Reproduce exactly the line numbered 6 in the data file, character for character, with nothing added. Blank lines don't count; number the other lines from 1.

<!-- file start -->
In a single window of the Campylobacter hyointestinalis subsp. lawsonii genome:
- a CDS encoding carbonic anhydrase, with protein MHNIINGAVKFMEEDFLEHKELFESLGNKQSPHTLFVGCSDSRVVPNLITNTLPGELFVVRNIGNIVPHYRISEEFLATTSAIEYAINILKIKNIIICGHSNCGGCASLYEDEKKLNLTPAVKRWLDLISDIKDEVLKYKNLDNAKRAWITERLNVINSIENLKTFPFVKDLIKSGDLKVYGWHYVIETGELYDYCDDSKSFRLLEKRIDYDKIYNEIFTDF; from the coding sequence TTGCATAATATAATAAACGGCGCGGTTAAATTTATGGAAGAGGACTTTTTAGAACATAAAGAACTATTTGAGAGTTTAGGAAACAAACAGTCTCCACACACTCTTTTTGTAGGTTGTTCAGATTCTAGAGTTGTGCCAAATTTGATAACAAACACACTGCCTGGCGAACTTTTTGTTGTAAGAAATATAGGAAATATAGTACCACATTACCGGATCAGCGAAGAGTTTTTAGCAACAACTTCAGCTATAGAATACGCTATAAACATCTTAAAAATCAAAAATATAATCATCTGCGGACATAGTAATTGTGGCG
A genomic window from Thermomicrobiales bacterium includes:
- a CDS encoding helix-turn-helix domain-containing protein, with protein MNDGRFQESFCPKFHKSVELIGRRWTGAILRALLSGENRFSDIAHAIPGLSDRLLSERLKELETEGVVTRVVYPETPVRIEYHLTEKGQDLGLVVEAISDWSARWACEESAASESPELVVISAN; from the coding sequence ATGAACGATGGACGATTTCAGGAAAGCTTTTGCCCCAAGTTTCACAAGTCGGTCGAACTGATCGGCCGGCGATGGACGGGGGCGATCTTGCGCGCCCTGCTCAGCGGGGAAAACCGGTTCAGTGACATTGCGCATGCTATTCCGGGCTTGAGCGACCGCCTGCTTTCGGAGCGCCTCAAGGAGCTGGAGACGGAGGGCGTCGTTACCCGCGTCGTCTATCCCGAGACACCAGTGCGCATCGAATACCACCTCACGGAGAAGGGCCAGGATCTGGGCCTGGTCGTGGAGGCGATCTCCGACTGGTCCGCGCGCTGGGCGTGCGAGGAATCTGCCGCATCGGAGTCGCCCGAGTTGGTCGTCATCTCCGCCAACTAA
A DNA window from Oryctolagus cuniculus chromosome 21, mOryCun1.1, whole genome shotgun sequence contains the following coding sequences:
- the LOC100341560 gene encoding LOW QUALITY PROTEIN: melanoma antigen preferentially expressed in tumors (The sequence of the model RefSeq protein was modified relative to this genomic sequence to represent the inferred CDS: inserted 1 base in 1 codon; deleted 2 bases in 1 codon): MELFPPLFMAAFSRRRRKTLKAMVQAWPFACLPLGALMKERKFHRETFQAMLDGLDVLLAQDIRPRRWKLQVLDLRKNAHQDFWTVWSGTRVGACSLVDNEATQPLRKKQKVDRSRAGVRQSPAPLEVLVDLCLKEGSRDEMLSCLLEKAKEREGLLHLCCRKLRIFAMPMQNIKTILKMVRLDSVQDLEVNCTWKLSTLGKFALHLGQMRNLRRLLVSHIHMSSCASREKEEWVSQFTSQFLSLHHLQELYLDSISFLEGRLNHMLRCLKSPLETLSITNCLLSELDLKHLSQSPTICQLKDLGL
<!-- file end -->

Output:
- the LOC100341560 gene encoding LOW QUALITY PROTEIN: melanoma antigen preferentially expressed in tumors (The sequence of the model RefSeq protein was modified relative to this genomic sequence to represent the inferred CDS: inserted 1 base in 1 codon; deleted 2 bases in 1 codon): MELFPPLFMAAFSRRRRKTLKAMVQAWPFACLPLGALMKERKFHRETFQAMLDGLDVLLAQDIRPRRWKLQVLDLRKNAHQDFWTVWSGTRVGACSLVDNEATQPLRKKQKVDRSRAGVRQSPAPLEVLVDLCLKEGSRDEMLSCLLEKAKEREGLLHLCCRKLRIFAMPMQNIKTILKMVRLDSVQDLEVNCTWKLSTLGKFALHLGQMRNLRRLLVSHIHMSSCASREKEEWVSQFTSQFLSLHHLQELYLDSISFLEGRLNHMLRCLKSPLETLSITNCLLSELDLKHLSQSPTICQLKDLGL